We just found out that our vegetarian three-year-old has a dairy allergy. She also refuses to eat most beans. At the moment her only protein source is eggs.
Do you have any ideas how I can get more protein and calcium into my daughter? - A.M.
Just so you know, you're not alone. Three year olds often don't eat much - they're too busy playing. The foods they will actually eat can be counted on your fingers. My theory is that they live mainly on mother love and air.
How was the dairy allergy diagnosis made? If it was through your own observation, please back it up with a health check up, and food allergy testing. It could be something else, or she could have other allergies as well. Sometimes a child may have environmental allergies, whose symptoms are aggravated by sticky foods like milk and cheese.
If your daughter is allergic to cow's milk, can she tolerate goat's milk? A number of Moms I know have used that alternative successfully. It may take some patience to introduce, given 3 yr. old attitudes toward new vegetarian foods. Try hard goat cheese, milk on cereal, sweetened yogurt, or other already accepted forms of dairy. Maybe in french toast, pancakes, or muffins.
Many children absolutely love tofu! The most appealing way I know to make tofu for a toddler is cubed, sprinkled lightly with Braggs or soy sauce and browned in a dab of oil. If your daughter doesn't like it now, try introducing it one bite at a time, over several weeks. Soy is a common allergen, so you might test for that before going all out with tofu.
Some kids like to eat tofu raw, which isn't a good idea, because when tofu is made, there is heat involved, but no actual cooking, so there's a risk of food poisoning. Treat tofu like you do eggs - don't eat it raw.
Use whole grains as much as possible, to boost her total protein intake. Spelt, amaranth, buckwheat, quinoa and oats are high in protein, and even if your daughter won't eat them, a little flour can find it's way into things with no one the wiser. A bit of sunflower seeds or flax seed meal in the oatmeal or muffins is another tasty trick.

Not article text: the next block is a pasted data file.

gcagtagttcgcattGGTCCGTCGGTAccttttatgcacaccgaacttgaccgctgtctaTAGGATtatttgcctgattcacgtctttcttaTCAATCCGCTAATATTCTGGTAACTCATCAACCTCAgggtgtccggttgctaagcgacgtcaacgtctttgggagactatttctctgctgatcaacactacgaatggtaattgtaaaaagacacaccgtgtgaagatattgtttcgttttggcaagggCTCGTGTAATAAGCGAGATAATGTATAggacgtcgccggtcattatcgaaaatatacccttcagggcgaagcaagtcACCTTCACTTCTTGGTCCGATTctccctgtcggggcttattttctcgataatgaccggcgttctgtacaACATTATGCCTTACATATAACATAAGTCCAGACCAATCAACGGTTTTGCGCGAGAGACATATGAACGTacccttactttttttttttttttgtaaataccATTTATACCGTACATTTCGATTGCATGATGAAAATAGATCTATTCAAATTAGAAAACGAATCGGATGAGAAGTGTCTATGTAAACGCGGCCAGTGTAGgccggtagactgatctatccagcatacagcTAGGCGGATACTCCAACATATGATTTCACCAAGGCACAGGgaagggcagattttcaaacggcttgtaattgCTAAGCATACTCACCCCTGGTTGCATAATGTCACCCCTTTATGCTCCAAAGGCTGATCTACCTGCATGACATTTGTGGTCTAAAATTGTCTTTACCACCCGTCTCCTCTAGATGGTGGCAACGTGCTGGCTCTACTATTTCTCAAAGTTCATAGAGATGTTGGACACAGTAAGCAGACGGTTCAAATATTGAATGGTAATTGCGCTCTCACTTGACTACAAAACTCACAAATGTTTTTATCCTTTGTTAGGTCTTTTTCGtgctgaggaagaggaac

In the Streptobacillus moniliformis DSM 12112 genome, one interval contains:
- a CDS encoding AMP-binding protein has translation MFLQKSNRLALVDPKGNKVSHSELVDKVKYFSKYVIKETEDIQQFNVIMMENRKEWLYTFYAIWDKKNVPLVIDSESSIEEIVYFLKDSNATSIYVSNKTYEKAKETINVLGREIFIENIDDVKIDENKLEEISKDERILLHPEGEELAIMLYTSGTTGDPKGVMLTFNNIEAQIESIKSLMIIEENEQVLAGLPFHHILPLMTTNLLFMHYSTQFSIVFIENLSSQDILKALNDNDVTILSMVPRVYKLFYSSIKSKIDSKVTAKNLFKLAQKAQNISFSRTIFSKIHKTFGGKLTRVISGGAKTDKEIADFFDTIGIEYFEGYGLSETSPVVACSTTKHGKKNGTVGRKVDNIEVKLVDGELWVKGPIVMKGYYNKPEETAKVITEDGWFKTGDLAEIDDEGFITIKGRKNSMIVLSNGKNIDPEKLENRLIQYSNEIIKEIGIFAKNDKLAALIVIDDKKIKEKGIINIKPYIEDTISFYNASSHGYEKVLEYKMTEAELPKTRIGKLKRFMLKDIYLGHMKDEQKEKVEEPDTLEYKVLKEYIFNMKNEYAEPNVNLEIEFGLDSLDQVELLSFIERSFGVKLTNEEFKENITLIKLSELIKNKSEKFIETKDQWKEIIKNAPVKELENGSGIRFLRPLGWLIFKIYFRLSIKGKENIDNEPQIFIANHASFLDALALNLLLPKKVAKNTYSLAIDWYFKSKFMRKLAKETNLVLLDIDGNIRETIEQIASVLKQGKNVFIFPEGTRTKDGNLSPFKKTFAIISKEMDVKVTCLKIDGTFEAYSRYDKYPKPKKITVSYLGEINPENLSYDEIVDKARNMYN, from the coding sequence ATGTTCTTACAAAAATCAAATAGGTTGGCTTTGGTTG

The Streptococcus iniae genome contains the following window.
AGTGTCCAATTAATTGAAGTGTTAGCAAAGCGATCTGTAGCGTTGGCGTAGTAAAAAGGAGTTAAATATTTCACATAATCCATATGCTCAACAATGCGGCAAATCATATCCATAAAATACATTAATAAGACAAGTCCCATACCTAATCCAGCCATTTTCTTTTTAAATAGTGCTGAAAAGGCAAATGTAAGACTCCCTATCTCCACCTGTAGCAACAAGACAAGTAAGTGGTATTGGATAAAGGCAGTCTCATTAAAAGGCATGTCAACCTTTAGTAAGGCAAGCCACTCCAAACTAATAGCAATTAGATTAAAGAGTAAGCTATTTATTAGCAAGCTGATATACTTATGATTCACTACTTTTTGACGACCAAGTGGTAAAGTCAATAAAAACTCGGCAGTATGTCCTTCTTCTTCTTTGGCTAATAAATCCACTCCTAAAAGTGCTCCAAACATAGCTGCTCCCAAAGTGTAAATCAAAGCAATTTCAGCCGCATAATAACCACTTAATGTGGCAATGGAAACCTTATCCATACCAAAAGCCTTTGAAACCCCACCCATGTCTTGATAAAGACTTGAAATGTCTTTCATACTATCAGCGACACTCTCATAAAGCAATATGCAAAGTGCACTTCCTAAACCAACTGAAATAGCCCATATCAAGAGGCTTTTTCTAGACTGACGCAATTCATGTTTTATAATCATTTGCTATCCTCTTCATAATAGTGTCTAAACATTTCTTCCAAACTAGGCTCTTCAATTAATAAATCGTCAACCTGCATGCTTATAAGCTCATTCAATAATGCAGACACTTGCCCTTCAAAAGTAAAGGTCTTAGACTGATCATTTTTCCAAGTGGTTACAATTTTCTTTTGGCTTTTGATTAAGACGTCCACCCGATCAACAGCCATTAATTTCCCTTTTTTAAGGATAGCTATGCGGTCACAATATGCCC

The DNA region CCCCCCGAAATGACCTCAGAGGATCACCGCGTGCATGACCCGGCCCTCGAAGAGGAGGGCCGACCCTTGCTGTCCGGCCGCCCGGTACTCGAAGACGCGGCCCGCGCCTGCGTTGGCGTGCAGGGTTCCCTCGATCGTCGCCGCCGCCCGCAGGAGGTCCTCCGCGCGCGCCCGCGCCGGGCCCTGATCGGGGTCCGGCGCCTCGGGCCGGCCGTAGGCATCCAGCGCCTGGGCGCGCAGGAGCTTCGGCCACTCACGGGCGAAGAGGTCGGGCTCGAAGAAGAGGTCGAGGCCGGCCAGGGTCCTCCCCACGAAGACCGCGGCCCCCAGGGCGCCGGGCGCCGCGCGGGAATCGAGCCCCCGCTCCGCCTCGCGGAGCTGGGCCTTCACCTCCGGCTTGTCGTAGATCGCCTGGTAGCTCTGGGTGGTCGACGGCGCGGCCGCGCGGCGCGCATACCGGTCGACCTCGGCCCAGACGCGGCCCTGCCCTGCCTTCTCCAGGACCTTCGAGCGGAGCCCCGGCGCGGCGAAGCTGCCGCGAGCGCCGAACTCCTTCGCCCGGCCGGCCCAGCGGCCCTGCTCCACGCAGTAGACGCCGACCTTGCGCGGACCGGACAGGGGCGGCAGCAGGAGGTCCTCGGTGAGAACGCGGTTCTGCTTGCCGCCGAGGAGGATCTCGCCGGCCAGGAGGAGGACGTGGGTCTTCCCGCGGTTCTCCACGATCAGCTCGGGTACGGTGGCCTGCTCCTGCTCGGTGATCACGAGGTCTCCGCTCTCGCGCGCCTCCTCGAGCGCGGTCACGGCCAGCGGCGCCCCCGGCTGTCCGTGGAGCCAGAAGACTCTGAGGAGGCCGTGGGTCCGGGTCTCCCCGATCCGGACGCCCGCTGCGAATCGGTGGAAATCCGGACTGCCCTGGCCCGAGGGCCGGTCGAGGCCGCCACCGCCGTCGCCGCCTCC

Your daughter doesn't like beans - no surprise. Whole beans are a little rough for a three year old's digestion. How about refried beans on a tortilla? Or hummus - my two year old grand daughter loves it.
Almonds are a good source of protein, unless your daughter is allergic to tree nuts, but sometimes a challenge for a small child to munch thoroughly. Not recommended for children under three. Almond milk or almond butter is another possibility, as is cashew butter. Nuts have good cholesterol, and are a great source of mono-unsaturated fat, which growing children need. Peanut butter has for many years been Mom's ally in getting protein into kids, but it's also a notorious allergen, so go easy.
Hemp, as in hemp milk, or hemp butter, is a bit pricey, but high in protein, calcium, Omega 3's, and B12 fortified.
Make sure that any dairy substitutes you use are fortified with calcium, Vit. D, Vit. A, B12, and folic acid. Calcim fortified OJ is available, and comes in organic, too.
Many foods have protein and calcium: Like grains, vegetables and fruits. For example, an orange has 50 mg. of calcium and 1.23 mg of protein. It all adds up over the day, so don't panic - as long as she is eating a variety of wholesome food, your child will get some calcium and protein even if she doesn't drink milk or eat beans. Plus, calcium is more readily absorbed when it's not bound by the protein in milk.
You can also give her children's daily vitamin supplements, but keep in mind that daily vitamin supplements are just that, and not a substitute for real food. Don't fret if your child isn't always getting the full RDA of protein and calcium. It's something to aim for, but not the end of the world if you fall short. As a safety margin, RDA's are 2 or 3 times higher than what we can absorb.
Gently persevere in your efforts to get other forms of protein into your daughter's vegetarian diet, using games, or trade-offs, or whatever works for you. It may take a while. Remember that the gradual acceptance of new vegetarian foods is part of growing up. I'm sure your daughter will thrive, because she has a loving Mom.
Judith Kingsbury, Savvy Vegetarian